Increasingly, national, state, and local funders are supporting work to advance progressive, equitable, and inclusive tax policies. This brief shines a light on these tax reform efforts. It highlights the catalytic role of philanthropy and suggests new ways that funders can engage to take these efforts to scale.
By Lewis Brown, Jr. and Heather McCulloch, PolicyLink | 2014
In theory, tax code–based public subsidies should help all families save and invest, but instead, wealthier households receive most of the benefits. In fact, a recent analysis of the largest wealth- building tax subsidies found that the top 1 percent of households received more benefits from these tax code–based subsidies than the bottom 80 percent combined. This brief answers key questions about tax expenditures: What are they, how do they work, and who benefits? In addition, since the Internal Revenue Service (IRS) does not collect tax data by race, the primer uses data related to the distribution of benefits by income quintiles and the demographics of each quintile to provide a rough approximation of how different racial and ethnic groups do or do not benefit from the different categories of tax expenditures.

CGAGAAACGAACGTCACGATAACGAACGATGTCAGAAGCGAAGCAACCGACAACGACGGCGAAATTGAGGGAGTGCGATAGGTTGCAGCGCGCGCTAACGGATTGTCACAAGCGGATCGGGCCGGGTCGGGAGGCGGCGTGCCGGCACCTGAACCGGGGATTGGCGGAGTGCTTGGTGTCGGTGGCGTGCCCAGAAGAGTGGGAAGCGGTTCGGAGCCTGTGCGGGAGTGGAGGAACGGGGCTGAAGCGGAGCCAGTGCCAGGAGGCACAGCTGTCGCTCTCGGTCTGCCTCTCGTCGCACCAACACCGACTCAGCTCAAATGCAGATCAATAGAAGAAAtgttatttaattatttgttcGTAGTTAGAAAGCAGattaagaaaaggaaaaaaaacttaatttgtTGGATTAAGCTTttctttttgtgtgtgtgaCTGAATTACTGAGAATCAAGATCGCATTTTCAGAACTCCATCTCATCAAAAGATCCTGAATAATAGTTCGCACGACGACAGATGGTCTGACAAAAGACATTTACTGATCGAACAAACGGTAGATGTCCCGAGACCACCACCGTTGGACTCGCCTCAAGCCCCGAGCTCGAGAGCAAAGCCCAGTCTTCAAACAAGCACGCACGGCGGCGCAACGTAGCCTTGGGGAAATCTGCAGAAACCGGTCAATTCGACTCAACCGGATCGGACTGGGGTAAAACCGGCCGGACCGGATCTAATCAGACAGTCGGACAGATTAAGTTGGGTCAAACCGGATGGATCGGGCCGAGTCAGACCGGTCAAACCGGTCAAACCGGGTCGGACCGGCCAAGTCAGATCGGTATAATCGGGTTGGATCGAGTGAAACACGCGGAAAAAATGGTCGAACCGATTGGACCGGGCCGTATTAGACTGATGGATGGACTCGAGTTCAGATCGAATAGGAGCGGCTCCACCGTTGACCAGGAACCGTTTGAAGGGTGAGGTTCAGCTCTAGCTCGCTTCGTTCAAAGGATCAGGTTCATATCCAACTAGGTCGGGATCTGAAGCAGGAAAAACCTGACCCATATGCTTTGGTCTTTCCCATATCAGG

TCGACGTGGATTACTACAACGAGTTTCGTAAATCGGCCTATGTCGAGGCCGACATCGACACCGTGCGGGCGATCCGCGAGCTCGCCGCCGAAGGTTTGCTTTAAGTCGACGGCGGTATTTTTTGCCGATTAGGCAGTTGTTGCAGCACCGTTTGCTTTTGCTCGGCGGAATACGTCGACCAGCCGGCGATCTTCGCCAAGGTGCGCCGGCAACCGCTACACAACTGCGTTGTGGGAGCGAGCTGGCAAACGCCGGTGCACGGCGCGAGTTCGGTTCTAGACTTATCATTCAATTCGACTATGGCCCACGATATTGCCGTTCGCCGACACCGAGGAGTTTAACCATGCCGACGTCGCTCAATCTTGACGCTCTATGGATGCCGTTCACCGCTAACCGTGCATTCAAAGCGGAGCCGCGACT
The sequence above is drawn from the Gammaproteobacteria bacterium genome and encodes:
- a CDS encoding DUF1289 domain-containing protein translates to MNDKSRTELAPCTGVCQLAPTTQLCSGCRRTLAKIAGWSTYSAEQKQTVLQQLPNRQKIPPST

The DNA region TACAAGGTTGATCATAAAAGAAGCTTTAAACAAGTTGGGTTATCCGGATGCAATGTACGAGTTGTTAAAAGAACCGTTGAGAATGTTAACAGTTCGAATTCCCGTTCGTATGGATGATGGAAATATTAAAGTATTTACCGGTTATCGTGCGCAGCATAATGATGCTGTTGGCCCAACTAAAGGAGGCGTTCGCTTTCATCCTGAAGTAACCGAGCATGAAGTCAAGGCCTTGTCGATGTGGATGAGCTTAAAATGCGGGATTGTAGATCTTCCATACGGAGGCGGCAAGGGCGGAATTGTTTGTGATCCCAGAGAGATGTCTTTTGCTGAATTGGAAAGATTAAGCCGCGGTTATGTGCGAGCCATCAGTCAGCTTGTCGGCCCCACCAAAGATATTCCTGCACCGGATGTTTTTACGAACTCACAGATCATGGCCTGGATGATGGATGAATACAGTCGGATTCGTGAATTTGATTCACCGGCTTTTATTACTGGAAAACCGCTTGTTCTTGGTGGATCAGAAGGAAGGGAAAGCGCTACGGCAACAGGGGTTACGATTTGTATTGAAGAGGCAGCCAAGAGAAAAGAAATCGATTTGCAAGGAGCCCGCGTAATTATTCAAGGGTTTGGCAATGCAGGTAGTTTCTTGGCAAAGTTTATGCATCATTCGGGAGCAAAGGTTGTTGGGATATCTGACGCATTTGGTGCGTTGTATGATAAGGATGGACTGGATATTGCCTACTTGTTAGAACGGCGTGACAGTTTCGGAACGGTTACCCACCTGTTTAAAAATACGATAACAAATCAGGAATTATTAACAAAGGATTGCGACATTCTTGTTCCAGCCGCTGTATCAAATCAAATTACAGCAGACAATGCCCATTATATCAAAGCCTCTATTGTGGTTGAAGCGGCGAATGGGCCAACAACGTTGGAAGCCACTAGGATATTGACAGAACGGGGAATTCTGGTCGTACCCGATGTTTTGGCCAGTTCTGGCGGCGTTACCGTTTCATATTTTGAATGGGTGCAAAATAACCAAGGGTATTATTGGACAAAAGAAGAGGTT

The Tax Alliance for Economic Mobility, chaired by Prosperity Now, convenes racial justice advocates, asset-building advocates, tax reform experts, and researchers to identify near- and longer-term policy priorities to expand savings and investment opportunities for lower-income households through reform of the U.S. tax code. The coalition lays out a series of policy reforms, including a focus on tax credits.